Meanwhile the arguments "For" joining were too incoherent and personal for the most part. For instance the musicians explained that they wanted to join the EU just because of the open borders, so they wouldn't have any visa problems when they were going on tour. The elderly people - because of fear that their pensions would be cut if the referendum failed (this concern was even expressed in public by the foreign minister Vesna Pusic). And the mainly leftist youth used to say they simply believed the only way for Croatia to shred off its corruption and achieve social and economic stability would be inside the EU, and their country would never achieve that on their own (that's a very popular sentiment on the Balkans: "We're so fucked up, we need someone from outside to 'fix' us"). And then, there were those who said "Yes" only because of concerns that Croatia would have to pay back millions of euros from the EU funds that had already been granted, and some even spent by the government.
Another fact helped for the sobering up - Croatia had to go through a much longer and stricter negotiation process, because after the experience with Bulgaria and Romania the bar was raised drastically. In Croatia's case, there was something unique, compared to the previous joinings - unlike the 12 early newcomers, Croatia never got a significant economic and investment injection because of the financial crisis. And now it's entering a Union that's sucked into the morass of recession and is probably in the most critical period of its history.
This also explains the lack of pompous political statements and slogans. Just on the contrary - the politicians are warning that the EU entry won't automatically and quickly drag the country out of its own crisis - a 3 year old recession, a 102%/GDP public debt, a near 18% unemployment (official) and the prospect of having to knock at the IMF doors pretty soon. "Europe will hardly solve our problems, but still it offers some big opportunities", the president Ivo Josipovic announced. But meanwhile he directly contested one of the main arguments of the Euro-sceptic campaign: "Croatia won't lose its sovereignty and its natural resources, and neither will it be ruled from Brussels". I have my reservations on the last part, but meh.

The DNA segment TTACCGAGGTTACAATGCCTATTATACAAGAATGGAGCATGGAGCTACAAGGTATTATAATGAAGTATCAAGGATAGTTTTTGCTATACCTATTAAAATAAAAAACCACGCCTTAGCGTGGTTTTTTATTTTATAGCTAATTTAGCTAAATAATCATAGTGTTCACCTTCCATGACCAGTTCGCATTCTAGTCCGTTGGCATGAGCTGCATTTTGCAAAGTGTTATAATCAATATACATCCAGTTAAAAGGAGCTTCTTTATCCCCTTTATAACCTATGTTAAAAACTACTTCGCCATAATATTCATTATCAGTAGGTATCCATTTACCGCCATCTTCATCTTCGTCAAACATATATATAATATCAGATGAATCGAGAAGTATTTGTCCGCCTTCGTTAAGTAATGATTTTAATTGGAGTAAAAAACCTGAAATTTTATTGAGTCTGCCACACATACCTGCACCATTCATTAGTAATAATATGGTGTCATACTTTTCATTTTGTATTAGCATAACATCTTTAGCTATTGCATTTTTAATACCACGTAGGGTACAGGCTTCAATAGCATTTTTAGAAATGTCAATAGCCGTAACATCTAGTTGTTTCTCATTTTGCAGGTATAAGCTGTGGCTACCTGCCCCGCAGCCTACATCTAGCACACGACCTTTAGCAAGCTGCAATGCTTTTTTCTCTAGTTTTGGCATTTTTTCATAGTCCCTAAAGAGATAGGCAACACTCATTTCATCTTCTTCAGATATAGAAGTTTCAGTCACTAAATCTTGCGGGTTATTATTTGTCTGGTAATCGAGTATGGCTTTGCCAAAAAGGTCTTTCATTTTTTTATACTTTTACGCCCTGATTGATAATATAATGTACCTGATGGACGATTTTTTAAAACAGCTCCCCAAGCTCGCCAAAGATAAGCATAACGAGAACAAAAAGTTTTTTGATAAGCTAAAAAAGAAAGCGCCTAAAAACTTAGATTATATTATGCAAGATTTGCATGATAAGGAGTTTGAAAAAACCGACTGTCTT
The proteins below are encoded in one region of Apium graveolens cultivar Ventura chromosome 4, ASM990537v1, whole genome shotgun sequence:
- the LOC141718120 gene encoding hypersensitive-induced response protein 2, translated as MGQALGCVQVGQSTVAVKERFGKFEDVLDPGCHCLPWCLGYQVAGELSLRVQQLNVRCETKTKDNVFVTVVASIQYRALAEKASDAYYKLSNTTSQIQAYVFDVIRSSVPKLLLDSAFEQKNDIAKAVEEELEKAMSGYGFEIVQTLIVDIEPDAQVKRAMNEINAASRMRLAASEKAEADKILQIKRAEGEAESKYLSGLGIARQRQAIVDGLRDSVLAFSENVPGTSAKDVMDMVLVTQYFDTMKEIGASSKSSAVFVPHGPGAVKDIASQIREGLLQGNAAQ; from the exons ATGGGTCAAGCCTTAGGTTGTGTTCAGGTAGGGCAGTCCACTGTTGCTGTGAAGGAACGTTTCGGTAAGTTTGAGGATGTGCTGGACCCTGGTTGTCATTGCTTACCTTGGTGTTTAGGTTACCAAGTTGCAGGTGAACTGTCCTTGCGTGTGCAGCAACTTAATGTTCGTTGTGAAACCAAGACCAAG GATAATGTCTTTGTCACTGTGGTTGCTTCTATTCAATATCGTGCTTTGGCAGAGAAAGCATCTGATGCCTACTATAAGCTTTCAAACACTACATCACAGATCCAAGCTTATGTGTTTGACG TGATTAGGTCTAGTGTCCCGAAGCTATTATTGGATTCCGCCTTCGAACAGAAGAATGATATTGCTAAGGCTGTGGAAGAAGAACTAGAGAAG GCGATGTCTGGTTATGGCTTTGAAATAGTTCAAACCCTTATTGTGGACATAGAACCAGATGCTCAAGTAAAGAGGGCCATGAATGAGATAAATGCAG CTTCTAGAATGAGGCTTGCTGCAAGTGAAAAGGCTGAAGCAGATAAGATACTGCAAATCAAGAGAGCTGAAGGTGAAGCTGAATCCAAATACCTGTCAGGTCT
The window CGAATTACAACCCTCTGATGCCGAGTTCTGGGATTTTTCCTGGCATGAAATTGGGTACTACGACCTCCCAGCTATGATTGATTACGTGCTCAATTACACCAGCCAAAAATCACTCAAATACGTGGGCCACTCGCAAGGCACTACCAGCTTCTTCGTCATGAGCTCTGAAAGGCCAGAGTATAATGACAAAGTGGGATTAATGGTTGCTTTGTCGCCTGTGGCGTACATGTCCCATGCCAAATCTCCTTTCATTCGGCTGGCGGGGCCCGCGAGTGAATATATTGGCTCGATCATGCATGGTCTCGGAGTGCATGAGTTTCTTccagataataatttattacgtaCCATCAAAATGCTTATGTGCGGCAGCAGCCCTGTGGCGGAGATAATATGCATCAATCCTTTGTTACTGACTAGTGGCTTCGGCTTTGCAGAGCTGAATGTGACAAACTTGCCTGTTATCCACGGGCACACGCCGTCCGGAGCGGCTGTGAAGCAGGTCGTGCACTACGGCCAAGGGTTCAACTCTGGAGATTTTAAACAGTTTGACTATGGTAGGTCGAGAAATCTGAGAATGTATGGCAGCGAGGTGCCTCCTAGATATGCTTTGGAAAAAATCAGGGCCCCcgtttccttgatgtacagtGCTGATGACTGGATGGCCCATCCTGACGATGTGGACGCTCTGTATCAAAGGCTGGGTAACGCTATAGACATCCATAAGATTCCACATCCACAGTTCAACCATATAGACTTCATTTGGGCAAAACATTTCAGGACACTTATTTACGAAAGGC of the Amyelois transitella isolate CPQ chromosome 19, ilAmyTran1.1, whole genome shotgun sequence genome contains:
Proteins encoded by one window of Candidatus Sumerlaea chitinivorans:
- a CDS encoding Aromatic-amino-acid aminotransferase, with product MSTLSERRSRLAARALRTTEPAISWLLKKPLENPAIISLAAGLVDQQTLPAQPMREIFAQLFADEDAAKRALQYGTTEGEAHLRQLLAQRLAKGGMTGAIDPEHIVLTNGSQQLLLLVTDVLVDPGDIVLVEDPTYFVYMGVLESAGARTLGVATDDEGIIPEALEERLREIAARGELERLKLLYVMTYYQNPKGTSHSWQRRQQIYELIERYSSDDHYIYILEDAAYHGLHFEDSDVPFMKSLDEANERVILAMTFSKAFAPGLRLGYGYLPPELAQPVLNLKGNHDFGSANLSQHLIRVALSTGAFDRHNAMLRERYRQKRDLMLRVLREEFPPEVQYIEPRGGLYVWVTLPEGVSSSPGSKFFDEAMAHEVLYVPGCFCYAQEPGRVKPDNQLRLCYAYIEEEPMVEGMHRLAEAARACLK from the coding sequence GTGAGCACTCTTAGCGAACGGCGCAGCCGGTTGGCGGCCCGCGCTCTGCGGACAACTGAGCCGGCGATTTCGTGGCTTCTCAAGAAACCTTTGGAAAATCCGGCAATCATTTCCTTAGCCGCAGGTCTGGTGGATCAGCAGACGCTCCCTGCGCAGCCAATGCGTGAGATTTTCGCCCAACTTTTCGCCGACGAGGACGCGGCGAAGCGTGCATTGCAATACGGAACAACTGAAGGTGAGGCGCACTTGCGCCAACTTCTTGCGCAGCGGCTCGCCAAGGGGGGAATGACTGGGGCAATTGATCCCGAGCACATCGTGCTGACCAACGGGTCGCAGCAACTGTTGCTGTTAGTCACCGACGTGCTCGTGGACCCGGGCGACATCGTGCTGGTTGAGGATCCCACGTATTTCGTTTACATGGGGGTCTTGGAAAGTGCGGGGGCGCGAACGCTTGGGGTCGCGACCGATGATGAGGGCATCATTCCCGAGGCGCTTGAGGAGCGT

The Europhobic moods in the country are still fueled by the notion that 20 years after they exited an already failed union (Yugoslavia), and they did it the hard and bloody way, the Croatians are now entering another one, voluntarily. Which, given EU's current state, looks more like boarding the Titanic just a few minutes before it hits the iceberg. "This is a defeat for freedom and independence. We're joining an alliance that's already falling apart", Jeljko Sacic of the NGO "Council for Croatia - Say No to EU" said. Most of these fears may be more like a result from misunderstood concerns about the loss of sovereignty, than concerns of the European debt crisis, but I may be wrong. It's a fact though that a large part of this opposition comes from misunderstandings, lack of information, the inherent xenophobia of most Balkan societies, and the erroneous notion that they'll be directly exposed to the crisis - although Croatia probably won't come anywhere near adopting the Euro at least for the next 10 years. (On a side note, Bulgaria made a U-turn and quit pushing to the Euro-zone, and for a reason; now we're more sober about all this, and our PM is saying things like "Schengen is all right, but the Euro-zone - meeeh, not so much).